DNA analysis has matched a pair of the feet that have washed up on B.C. shores this year, confirming they are from the same female and providing a small advance for investigators trying to solve the mystery that has drawn global attention.
"It helps. It allows us to confirm two cases are now one so investigators can focus," said Jeff Dolan of the B.C. Coroner's Service.
The service yesterday matched a right foot found last May 22 on Kirkland Island with a left foot found on Nov. 11 in Richmond's Finn Slough.
Investigators from the RCMP, Delta Police Department and coroner's service are now trying to figure out whose feet they are.
"It's definitely good," Gail Anderson, a criminology professor at Simon Fraser University who studies the decomposition of remains, said last night. "It means there's not an extra person that's dead that we did not know about. It means we have been able to link one body together."
All but one of the feet have been found on B.C.'s southwest coast. The other was found in Washington State.
Before yesterday's disclosure, only one foot had been identified. It belonged to a depressed man thought to have taken his own life.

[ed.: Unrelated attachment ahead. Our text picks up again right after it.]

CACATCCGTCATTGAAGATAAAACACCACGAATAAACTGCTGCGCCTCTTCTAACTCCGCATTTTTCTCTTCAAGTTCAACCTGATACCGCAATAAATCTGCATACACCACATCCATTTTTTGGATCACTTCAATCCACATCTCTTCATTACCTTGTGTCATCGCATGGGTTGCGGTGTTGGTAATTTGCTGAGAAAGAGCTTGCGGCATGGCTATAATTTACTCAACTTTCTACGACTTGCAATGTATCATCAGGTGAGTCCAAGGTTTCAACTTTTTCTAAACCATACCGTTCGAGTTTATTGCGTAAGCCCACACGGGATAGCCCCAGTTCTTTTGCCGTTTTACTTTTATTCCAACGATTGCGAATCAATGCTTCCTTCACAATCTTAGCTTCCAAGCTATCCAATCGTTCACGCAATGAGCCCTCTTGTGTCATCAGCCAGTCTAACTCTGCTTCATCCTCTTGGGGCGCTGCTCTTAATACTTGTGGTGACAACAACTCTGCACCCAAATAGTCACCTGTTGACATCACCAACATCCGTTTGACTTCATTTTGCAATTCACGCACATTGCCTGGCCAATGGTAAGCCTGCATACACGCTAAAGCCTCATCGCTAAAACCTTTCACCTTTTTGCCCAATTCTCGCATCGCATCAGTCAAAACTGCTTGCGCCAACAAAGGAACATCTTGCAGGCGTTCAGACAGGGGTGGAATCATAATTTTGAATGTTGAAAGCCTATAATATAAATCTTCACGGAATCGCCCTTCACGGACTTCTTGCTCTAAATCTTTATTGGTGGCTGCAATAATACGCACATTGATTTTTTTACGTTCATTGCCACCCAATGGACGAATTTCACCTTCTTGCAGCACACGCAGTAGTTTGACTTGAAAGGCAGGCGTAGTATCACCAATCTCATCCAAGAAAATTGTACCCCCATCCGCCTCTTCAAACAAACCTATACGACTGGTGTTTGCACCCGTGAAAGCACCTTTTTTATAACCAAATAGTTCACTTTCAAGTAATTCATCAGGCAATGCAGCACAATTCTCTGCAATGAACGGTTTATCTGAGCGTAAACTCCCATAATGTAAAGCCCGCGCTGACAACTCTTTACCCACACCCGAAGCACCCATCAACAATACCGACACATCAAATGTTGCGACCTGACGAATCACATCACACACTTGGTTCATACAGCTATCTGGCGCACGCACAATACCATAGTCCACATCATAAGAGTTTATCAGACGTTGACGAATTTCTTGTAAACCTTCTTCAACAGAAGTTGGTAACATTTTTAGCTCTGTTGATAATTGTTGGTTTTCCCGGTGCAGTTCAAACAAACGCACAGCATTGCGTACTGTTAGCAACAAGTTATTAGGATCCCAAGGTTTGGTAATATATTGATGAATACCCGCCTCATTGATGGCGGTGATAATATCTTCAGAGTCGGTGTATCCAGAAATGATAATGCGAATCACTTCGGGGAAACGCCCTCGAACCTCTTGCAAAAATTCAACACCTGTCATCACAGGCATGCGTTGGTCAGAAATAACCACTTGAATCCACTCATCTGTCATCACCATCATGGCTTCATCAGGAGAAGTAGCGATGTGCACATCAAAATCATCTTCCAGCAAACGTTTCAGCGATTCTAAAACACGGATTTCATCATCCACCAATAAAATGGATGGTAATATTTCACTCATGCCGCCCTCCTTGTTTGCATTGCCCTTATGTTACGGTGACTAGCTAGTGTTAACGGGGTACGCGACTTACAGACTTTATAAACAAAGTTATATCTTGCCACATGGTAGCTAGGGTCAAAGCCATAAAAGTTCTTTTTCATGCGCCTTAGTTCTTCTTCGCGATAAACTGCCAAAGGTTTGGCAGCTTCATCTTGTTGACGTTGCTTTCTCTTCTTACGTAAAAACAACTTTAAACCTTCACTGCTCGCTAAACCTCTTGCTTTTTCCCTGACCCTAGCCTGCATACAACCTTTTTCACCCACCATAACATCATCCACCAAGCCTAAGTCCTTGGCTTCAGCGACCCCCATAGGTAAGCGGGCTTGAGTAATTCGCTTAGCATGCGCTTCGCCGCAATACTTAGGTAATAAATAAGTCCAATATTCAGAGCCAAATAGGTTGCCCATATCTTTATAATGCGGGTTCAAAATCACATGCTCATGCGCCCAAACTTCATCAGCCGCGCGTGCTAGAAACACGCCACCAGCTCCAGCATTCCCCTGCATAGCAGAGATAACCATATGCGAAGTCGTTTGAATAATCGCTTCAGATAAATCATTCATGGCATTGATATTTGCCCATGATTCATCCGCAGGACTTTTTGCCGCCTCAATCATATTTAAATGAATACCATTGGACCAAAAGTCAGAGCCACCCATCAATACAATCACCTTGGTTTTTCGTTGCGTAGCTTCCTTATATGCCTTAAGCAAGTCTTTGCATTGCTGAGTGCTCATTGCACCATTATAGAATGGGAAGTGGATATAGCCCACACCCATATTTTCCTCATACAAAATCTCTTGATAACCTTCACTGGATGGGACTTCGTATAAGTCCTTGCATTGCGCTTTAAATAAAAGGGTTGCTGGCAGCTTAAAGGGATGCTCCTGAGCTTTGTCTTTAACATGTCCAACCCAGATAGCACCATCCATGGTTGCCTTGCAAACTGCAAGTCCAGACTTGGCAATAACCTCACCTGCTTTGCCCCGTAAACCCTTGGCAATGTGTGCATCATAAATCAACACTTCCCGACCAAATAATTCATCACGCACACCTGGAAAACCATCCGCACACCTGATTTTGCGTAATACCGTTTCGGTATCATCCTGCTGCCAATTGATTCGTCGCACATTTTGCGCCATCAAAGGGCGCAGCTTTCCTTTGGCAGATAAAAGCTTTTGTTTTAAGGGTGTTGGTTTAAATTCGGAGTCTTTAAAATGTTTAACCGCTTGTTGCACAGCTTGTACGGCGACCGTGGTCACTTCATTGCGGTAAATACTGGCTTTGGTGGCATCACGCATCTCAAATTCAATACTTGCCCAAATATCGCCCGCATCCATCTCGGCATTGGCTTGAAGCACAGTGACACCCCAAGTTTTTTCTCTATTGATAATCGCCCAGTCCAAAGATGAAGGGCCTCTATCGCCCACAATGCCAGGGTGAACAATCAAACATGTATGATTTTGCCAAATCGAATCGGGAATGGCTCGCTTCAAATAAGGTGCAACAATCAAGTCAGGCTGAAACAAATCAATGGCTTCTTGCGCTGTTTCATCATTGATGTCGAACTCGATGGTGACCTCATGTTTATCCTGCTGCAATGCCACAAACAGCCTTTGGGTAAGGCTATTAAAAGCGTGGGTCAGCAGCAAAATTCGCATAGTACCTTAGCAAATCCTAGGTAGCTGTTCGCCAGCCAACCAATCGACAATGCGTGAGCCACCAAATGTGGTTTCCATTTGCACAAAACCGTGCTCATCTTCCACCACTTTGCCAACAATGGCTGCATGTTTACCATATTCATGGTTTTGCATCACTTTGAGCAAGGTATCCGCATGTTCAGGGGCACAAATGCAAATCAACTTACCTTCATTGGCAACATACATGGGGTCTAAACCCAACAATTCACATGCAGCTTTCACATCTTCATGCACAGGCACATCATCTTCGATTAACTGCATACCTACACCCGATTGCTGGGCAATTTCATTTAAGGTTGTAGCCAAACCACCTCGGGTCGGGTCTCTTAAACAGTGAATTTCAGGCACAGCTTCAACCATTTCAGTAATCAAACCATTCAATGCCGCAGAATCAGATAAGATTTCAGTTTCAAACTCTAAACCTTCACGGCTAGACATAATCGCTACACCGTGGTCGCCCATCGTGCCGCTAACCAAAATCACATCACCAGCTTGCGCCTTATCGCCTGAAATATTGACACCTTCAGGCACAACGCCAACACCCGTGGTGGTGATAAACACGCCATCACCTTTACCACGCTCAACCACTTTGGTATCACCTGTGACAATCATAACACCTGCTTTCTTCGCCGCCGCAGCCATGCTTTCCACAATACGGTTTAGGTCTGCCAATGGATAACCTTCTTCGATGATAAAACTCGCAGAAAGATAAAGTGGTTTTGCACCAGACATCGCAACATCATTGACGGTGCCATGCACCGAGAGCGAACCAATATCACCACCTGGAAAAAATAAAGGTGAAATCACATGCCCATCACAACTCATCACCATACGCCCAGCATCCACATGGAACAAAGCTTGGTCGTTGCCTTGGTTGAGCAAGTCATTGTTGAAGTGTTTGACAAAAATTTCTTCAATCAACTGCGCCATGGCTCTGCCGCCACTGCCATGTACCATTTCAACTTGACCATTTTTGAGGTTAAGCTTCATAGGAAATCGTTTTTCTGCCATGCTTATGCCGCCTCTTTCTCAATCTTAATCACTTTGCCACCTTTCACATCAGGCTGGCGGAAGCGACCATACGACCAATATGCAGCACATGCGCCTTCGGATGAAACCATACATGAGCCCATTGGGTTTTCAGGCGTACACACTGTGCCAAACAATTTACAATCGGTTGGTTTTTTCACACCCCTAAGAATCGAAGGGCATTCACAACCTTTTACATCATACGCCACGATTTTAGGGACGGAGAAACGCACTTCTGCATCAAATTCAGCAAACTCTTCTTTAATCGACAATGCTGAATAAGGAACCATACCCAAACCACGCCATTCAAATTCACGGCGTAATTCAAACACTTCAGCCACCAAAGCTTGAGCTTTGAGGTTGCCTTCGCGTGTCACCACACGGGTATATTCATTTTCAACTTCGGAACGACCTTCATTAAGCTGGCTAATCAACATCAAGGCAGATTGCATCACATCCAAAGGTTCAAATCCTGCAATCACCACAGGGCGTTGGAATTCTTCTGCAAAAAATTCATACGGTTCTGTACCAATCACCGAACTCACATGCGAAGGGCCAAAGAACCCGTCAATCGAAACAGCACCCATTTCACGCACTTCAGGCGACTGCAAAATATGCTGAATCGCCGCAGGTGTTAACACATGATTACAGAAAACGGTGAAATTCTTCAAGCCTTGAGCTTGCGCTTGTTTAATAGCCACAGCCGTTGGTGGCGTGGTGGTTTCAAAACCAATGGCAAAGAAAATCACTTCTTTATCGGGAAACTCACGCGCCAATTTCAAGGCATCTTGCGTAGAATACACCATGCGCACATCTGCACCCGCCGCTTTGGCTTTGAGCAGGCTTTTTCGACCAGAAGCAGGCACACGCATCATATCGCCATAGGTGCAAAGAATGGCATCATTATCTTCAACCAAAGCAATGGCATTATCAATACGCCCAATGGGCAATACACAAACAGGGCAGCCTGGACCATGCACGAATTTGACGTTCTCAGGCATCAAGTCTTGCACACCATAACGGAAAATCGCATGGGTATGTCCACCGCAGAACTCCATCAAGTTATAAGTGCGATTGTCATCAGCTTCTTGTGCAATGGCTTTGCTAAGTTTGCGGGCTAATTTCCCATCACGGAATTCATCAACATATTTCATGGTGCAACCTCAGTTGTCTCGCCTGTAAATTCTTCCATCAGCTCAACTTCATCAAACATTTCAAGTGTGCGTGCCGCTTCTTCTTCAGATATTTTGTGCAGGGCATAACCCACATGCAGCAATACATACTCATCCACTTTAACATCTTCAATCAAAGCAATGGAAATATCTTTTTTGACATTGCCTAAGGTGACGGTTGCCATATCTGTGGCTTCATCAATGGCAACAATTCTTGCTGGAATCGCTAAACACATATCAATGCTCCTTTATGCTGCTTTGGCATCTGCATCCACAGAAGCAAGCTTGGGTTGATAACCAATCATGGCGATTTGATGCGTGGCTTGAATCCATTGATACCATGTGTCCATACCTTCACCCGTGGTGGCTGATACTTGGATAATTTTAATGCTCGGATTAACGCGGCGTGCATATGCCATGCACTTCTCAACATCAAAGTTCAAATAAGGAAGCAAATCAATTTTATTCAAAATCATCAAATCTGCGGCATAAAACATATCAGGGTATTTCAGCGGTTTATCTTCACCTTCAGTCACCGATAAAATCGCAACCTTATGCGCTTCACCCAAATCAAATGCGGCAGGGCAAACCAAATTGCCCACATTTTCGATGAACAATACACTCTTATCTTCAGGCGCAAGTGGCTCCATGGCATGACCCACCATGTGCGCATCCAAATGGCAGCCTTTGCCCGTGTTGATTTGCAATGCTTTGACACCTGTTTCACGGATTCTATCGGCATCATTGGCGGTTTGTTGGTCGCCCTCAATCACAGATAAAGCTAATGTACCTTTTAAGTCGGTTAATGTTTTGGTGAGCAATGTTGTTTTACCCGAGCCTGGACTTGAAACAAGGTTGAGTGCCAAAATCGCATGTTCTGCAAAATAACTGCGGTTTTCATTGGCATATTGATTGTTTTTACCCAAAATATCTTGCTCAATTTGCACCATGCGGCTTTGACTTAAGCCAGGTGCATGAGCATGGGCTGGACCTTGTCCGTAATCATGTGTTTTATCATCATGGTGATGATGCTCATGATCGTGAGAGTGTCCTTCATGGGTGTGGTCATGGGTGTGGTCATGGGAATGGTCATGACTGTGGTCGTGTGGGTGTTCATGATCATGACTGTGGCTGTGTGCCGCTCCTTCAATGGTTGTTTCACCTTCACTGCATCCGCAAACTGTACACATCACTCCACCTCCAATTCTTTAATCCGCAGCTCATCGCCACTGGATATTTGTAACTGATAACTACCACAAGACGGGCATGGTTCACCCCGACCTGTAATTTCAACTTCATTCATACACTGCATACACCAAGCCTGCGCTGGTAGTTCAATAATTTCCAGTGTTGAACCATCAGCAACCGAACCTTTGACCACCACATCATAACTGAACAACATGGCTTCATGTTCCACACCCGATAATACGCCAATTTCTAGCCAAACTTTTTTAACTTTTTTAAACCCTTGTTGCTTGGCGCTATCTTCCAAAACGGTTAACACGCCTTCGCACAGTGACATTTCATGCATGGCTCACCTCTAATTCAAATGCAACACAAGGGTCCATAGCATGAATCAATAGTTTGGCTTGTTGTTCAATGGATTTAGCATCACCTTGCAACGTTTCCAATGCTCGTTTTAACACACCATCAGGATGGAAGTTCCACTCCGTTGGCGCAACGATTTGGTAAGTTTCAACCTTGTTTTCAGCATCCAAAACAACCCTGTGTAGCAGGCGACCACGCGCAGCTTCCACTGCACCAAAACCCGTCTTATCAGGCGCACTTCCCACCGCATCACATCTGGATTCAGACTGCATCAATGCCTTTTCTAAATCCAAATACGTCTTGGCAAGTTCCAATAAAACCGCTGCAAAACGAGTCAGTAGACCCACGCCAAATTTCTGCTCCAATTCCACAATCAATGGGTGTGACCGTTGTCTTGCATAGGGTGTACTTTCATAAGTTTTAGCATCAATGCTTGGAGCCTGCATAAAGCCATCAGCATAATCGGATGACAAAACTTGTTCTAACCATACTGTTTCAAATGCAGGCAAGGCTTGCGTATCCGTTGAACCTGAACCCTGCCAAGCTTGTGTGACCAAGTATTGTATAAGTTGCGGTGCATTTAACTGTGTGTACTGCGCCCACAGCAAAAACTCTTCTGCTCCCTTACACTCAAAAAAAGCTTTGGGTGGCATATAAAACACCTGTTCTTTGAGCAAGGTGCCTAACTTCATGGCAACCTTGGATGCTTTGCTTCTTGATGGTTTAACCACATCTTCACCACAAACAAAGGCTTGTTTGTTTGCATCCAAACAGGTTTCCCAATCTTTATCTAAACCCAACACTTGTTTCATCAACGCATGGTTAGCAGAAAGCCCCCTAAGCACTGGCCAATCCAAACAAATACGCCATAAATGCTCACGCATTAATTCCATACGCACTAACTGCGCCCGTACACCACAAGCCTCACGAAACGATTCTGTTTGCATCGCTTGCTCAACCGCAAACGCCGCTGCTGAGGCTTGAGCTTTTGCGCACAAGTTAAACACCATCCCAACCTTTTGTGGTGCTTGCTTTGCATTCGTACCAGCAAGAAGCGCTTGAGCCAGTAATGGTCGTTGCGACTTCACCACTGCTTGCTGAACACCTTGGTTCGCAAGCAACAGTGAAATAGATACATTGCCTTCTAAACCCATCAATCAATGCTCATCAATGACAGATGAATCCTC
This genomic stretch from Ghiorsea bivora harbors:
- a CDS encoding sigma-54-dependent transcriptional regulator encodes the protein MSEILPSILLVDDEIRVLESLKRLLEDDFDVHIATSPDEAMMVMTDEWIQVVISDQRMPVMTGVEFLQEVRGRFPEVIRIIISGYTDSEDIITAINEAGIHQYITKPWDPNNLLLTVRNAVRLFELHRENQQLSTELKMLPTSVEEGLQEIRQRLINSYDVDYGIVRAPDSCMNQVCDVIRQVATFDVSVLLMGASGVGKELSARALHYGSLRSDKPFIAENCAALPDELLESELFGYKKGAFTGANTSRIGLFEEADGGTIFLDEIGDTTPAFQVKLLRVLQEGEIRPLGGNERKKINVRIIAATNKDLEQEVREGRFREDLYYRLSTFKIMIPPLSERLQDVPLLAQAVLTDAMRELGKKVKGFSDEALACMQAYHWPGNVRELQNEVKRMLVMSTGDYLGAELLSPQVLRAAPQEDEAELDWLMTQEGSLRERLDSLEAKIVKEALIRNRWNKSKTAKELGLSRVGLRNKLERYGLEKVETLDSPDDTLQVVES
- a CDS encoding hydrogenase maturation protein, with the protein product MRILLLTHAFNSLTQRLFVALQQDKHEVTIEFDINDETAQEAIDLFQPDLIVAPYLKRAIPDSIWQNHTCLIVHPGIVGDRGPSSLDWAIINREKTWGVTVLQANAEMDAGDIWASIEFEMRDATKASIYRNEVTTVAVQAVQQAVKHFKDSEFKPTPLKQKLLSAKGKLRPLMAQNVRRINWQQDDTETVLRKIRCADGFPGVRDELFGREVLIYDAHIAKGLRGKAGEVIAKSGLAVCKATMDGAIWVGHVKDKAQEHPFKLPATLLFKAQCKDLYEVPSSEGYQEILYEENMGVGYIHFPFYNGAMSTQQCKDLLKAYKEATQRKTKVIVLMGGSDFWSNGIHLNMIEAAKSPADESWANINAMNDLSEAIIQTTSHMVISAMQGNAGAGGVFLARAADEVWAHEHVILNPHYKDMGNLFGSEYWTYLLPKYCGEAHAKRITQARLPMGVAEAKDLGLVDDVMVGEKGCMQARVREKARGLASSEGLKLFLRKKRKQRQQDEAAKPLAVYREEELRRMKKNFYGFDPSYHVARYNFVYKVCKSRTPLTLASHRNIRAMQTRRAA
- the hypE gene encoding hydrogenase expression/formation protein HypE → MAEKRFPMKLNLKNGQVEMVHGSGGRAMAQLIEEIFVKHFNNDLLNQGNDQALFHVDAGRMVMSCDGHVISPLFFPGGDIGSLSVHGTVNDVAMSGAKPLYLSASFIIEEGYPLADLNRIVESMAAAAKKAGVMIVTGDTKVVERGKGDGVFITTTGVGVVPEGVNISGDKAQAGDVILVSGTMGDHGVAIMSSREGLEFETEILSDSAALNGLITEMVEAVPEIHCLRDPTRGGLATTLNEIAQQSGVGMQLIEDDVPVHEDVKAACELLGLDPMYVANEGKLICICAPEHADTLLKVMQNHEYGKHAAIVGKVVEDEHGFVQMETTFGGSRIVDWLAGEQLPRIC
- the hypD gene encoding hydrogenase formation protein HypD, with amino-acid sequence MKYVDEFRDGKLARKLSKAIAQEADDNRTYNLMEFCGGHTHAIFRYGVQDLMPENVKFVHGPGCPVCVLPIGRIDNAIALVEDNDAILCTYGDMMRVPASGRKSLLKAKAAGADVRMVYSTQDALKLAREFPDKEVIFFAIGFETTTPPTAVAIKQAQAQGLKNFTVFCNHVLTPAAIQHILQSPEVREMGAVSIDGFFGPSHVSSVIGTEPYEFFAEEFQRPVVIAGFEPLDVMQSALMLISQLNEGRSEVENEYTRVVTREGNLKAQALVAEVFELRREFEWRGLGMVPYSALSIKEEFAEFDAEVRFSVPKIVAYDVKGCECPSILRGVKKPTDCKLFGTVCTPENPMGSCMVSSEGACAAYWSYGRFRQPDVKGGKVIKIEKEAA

"This person has not yet, unfortunately, been identified by DNA, and that's obviously because some family member has not yet come forward to say, 'I'm missing a family member,' and so they could put their DNA on record," Prof. Anderson said.
The challenge now, she said, is somehow to match the DNA in the paired female feet with those of a missing person.
All of the running-shoe clad feet appear to have naturally separated - a biological process referred to as disarticulation - from their bodies due to water temperature, marine life and decomposition.
Officials say there is no evidence such as tool marks that any of the feet have been intentionally cut loose.
Prof. Anderson said she thinks there is less of a mystery to the case than people might expect.
"Unfortunately, if you look at the records, there's an incredibly large number of people missing in British Columbia for various reasons, and not necessarily to do with foul play. If, in some way, either through deliberately going into the water or coming off a boat or plane or even a misadventure on a kayak or something a body ends up in the water then what happens is a natural disarticulation process and the body breaks apart," she said.
Hands, feet and the head break off easily because there is relatively little holding them on, she said.
Running shoes are especially good flotation devices. "You'll notice that every single one of these feet has been in a running shoe, not a stiletto shoe, not a bare foot. Basically, it's attached to a little flotation device. That's why I think the feet are coming ashore."
She noted that people are now more attentive to random running shoes in shore areas given the enormous publicity around the case, making them more likely to find such remains.
"It's quite possible that many of these situations in the past have been not noticed."